Through before and through then and through forever after,
Through sighs and through tears and through too-little laughter,
Through pain and through sadness, through anger and fear,
Through wandering away and through clinging near.
Through pits of deception and mountains of truth,
Through hope and through striving, through longings of youth,
Through moments of stillness in search of Your voice,
Through dangerous journeys of self-proclaimed choice.
Through brokenness, hopelessness, running and hiding,
Through moments of peace and through blessed abiding,
Through hiding and fighting and self-disappointment,
Through moments of quiet mid healing anointment.
Through rounds of returning, through routes of remorse,
Through seasons of sinning as self runs its course,
Through rejection and judgment and waves of emotion,
Through confession, repentance and return to devotion.
Through exhaustion, bewilderment and endlessly trying,
Through pleading, demanding, blaming and crying,
Through distraction, attraction and refusing to race,
Through moments of stumbling while gasping for grace.
Through lovelessness, bitterness, through guilt and through shame,
Through pointless excuses and efforts to blame,
Through uncertainty and blindness, missteps old and new,
Through Your love I have learned that You carry me through.
— Thom Hunter
Few things have confused and confounded me more than guilt. I understand why we feel it and that we rarely do without deserving to, but I also understand why God designed a way beyond it, which, like so many of the great things God designed for our good, we reject and re-design, attaching words like “motivation” to it to make it sound good or “infliction” to make it sound bad. Truth is, guilt just . . . is. We shout it, tout it, internalize it, deny it, bury it, design a whole new life around it, stamp our own on our foreheads, hammer others with theirs. We motivate with it, devastate with it, testify to it, bow to it, and build a whole big room in our minds to cowtow to it.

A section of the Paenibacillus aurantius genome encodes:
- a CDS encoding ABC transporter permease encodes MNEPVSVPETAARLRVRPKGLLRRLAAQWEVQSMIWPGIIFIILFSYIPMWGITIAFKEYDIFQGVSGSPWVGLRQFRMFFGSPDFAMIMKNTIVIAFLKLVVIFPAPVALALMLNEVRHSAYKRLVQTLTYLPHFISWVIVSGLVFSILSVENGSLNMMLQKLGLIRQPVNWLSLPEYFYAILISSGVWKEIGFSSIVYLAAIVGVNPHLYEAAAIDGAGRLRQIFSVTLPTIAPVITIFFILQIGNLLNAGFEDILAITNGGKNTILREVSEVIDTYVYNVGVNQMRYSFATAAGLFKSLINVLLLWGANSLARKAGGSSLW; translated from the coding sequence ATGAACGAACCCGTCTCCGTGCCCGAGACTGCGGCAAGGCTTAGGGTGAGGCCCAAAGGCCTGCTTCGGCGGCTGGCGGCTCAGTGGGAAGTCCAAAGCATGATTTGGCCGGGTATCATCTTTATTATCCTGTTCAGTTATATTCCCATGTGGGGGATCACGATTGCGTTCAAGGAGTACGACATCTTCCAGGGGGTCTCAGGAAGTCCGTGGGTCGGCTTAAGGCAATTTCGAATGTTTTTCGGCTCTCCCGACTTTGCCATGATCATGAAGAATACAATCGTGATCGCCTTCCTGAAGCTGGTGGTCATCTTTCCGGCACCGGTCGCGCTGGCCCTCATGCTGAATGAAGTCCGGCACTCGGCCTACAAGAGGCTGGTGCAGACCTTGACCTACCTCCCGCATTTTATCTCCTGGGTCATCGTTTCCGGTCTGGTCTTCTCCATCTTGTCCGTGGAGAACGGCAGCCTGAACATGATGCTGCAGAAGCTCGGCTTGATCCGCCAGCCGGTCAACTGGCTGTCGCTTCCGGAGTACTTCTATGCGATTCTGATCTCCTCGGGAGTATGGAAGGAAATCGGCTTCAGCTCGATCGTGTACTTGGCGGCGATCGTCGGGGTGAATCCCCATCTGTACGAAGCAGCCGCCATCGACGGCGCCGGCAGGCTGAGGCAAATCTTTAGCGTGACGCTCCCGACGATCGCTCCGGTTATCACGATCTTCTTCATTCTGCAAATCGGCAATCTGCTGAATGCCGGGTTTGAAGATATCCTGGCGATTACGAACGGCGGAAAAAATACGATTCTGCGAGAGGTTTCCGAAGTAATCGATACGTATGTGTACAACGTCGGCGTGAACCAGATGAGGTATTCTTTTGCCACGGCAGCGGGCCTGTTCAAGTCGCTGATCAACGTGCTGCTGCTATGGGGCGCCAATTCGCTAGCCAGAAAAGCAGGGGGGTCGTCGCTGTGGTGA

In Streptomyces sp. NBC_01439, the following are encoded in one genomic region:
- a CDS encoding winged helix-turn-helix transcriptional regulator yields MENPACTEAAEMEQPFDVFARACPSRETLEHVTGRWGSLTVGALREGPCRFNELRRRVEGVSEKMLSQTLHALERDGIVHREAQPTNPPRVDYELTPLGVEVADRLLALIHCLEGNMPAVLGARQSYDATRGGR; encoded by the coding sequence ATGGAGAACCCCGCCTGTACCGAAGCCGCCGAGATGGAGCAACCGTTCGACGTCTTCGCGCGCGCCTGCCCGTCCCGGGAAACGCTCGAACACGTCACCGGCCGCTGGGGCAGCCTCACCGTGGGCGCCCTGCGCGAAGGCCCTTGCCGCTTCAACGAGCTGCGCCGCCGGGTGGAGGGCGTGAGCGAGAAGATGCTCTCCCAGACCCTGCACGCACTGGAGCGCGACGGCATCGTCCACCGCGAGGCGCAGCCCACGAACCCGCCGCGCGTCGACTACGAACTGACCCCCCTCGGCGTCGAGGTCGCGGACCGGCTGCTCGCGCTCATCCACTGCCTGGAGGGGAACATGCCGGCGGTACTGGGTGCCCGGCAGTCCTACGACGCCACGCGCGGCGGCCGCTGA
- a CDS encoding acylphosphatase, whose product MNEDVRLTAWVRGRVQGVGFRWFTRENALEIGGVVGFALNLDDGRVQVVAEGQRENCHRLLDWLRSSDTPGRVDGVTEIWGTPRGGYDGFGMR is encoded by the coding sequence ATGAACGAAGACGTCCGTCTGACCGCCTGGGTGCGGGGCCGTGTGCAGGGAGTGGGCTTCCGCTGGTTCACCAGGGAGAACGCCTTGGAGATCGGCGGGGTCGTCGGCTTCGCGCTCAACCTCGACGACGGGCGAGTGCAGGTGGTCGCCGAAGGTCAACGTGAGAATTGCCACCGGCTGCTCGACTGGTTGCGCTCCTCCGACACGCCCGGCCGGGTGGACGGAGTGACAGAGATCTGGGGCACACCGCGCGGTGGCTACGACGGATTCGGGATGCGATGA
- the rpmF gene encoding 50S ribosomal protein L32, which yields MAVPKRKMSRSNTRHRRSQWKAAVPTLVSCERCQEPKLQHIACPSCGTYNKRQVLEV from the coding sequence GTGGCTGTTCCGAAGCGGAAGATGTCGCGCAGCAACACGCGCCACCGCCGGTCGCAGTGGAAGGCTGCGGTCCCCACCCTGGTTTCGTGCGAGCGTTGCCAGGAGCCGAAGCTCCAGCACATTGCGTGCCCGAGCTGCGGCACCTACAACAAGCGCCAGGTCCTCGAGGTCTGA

We make examples of the guilty instead of models of the forgiven. You would think some people believe Jesus’ main reason for coming was to point fingers of accusation and pin people down with their sins rather than to heal with hands of grace and free them from the very sins by which we decide they should be known. If guilt is so great and powerful, then grace is not so immeasurable after all, which, of course, is not true. We put guilt on a big-black pedestal and keep a close eye on it because we are so familiar with it, while we revere grace from afar like it is beyond our reach behind the barbed wire of the guilt-barrier we pace behind.
We need to take a clue from what God considers good and valuable. Christ died to give us grace and take away guilt. I think we’re getting this one wrong and the casualties are mounting. Scriptures warning about sin are designed not to make us feel bad forever and lives in guilt-induced holes in the ground, but to lead us to repentance so we can place our feet on higher places. You can’t get there unless you leave the baggage of guilt on the barren ground where once you stood.
Does this mean that we should not feel bad when we do things we know — or learn — are wrong? Of course not. God gave us feelings too, which we set about to define as good, bad, hurt, inappropriate, strange, whatever. You feel bad because you’re guilty. You sinned. You follow those feelings back around to confession and repentance and cut them loose . . . or, as an alternative, you can wind them around your neck really tightly until you can barely breathe. That’s guilt.
If you are sexually-broken, you may have had sex with people you should not have; lusted over people God did not intend for you; used people who were not in your life for that purpose; abused your own body; cluttered your mind with images of others tangled in the messy quagmire of troubled and misplaced want and need; contributed mightily to the addictions of others . . . and lied about it all to keep yourself going in all the wrong directions while all the while you just wanted somebody to tell you how to get out before you;re outed.
And then, just in case you don’t feel guilty enough, someone comes alongside and says you’re just doing it for the fun of it, as if self-satisfaction has not become a ravenous Venus flytrap and you no more than just a little fly, so self-diminished. You want to fly off and be all good now, but your wings are just so weak.